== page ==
The ‘Pataphysics influence is fairly obvious – Alfred Jarry is one of the main characters and those familiar with his work will notice lots of implicit and explicit references to it. One of the conceits is that things that happen in the book feed through into his later writing. While the character of Jarry is reasonably accurate (I hope) it changes because of the experiences he has in this alternate world.
The Farmer influence is primarily in a shared love for “pulp” or popular writing – in the case of the novel mainly French serials, novels and films with the odd nod to Britain. Not all of these were written during or before the time in which the novel is set but most of those that followed are either set in that period or follow the zeitgeist of that time of anarchy, experimental art, street gangs and furious scientific innovation.
What I didn’t try and do is to write a “Wold Newton” book. There is only one character taken directly from a novel of the time, and he is only mentioned in a single paragraph and doesn’t appear directly.
However, Farmer’s Wold Newton universe is itself a Pataphysical concept as it deals with a universe supernumerary to this one ruled by the science of exceptions.
The Wold Newton universe is one where the heroes and villains of popular fiction not only exist, but are generally all related. First explicitly detailed in Farmer’s Tarzan Alive it suggests several families – including a number of characters from popular fiction – were travelling by coach through the village of Wold Newton in Yorkshire in 1795 when a meteorite fell nearby and its radiation caused genetic mutations in their descendants which gave them extraordinary abilities. Farmer then proceeds in Tarzan Alive and his biography of Doc Savage to trace those family trees back and forward and shoehorn in hundreds of characters in popular fiction.
This is, of course, an extension of the methods of the Sherlockian Game where members of the Baker Street Irregulars and other fans of Doyle’s character use the methods of academia to try and reconcile the contradictions within the Holmes canon – which they treat as factual and written by Dr Watson with Conan Doyle as his literary agent. The best starting point for this is Baring-Gould’s Biography of Holmes: Sherlock Holmes of Baker Street.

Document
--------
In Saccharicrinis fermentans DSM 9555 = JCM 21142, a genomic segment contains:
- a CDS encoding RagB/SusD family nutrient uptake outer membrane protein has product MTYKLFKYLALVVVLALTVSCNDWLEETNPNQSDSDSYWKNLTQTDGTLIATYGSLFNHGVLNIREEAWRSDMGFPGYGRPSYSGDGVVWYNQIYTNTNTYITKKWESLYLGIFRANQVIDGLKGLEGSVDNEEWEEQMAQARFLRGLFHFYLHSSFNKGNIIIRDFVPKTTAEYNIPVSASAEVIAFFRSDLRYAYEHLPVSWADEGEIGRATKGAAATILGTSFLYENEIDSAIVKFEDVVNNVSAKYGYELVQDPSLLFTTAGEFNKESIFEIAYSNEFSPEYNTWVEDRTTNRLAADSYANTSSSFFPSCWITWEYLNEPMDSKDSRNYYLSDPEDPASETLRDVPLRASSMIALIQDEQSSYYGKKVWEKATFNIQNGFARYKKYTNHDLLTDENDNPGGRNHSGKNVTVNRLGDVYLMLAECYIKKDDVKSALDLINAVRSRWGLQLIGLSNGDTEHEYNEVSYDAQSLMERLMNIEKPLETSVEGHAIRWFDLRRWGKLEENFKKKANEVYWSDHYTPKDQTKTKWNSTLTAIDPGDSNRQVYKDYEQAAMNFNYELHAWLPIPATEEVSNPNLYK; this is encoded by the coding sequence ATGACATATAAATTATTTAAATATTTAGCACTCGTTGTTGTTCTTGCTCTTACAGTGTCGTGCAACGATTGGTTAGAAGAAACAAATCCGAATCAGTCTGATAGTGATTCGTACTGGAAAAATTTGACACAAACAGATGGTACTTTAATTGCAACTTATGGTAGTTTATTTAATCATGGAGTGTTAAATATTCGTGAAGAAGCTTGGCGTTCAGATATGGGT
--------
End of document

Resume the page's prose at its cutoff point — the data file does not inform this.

After writing the two biographies Farmer proceeded to set stories featuring characters who were integrated into the Wold Newton family tree – some by other authors and some original. Other authors have since expanded both the family tree and the number of stories set in what Win Scott Eckert dubbed the Wold Newton Universe. Eckert himself and others have also written quasi academic articles. The four volumes of Crossovers by Eckert and Sean Lee Levin as well as Randy Marc Lofficier’s Shadowmen encyclopaedias detail a dizzying amount of links – most of which can be found via the Wold Newton website. They have swallowed up thousands of novels, TV shows, comics and films and incorporated them into this universe.
This approach seems to mirror the work of the College de ‘Pataphysique – founded in 1948 – and its various departments in exploring the work of Jarry and his antecedents and descendants in a way that is both rigorous and playful. Andrew Hugill’s ‘Pataphysics: a useless guide is probably the best overview for the Anglophone.
Both programmes have been extremely influential and the roll call of the societies and associated groups such as the London Institute of ‘Pataphysics includes a stellar list of names in literature and art.
Although Farmer never linked the two in his Wold Newton books he does feature Jarry as a character in his Riverworld series – where everyone who has ever lived on Earth is resurrected along the banks of a world long river. I was not entirely convinced by his portrayal of Jarry, but enjoyed the addition to the series in the stories Crossing the Dark River, Up the Bright River and Coda.